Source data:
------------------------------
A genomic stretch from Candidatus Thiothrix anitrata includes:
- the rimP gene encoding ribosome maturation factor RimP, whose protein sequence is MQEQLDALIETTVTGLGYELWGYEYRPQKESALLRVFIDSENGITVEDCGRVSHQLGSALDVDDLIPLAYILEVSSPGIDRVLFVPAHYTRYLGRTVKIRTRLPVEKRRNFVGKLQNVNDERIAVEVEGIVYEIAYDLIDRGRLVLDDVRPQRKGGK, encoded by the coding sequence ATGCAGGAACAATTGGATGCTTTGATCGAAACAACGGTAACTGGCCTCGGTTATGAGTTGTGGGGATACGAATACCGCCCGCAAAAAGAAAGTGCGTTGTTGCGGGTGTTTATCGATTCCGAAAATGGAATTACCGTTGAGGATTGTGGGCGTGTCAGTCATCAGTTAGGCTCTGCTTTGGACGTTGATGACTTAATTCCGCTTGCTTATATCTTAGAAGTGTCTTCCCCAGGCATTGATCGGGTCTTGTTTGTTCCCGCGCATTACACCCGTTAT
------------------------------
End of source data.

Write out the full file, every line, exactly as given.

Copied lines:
A genomic stretch from Candidatus Thiothrix anitrata includes:
- the rimP gene encoding ribosome maturation factor RimP, whose protein sequence is MQEQLDALIETTVTGLGYELWGYEYRPQKESALLRVFIDSENGITVEDCGRVSHQLGSALDVDDLIPLAYILEVSSPGIDRVLFVPAHYTRYLGRTVKIRTRLPVEKRRNFVGKLQNVNDERIAVEVEGIVYEIAYDLIDRGRLVLDDVRPQRKGGK, encoded by the coding sequence ATGCAGGAACAATTGGATGCTTTGATCGAAACAACGGTAACTGGCCTCGGTTATGAGTTGTGGGGATACGAATACCGCCCGCAAAAAGAAAGTGCGTTGTTGCGGGTGTTTATCGATTCCGAAAATGGAATTACCGTTGAGGATTGTGGGCGTGTCAGTCATCAGTTAGGCTCTGCTTTGGACGTTGATGACTTAATTCCGCTTGCTTATATCTTAGAAGTGTCTTCCCCAGGCATTGATCGGGTCTTGTTTGTTCCCGCGCATTACACCCGTTAT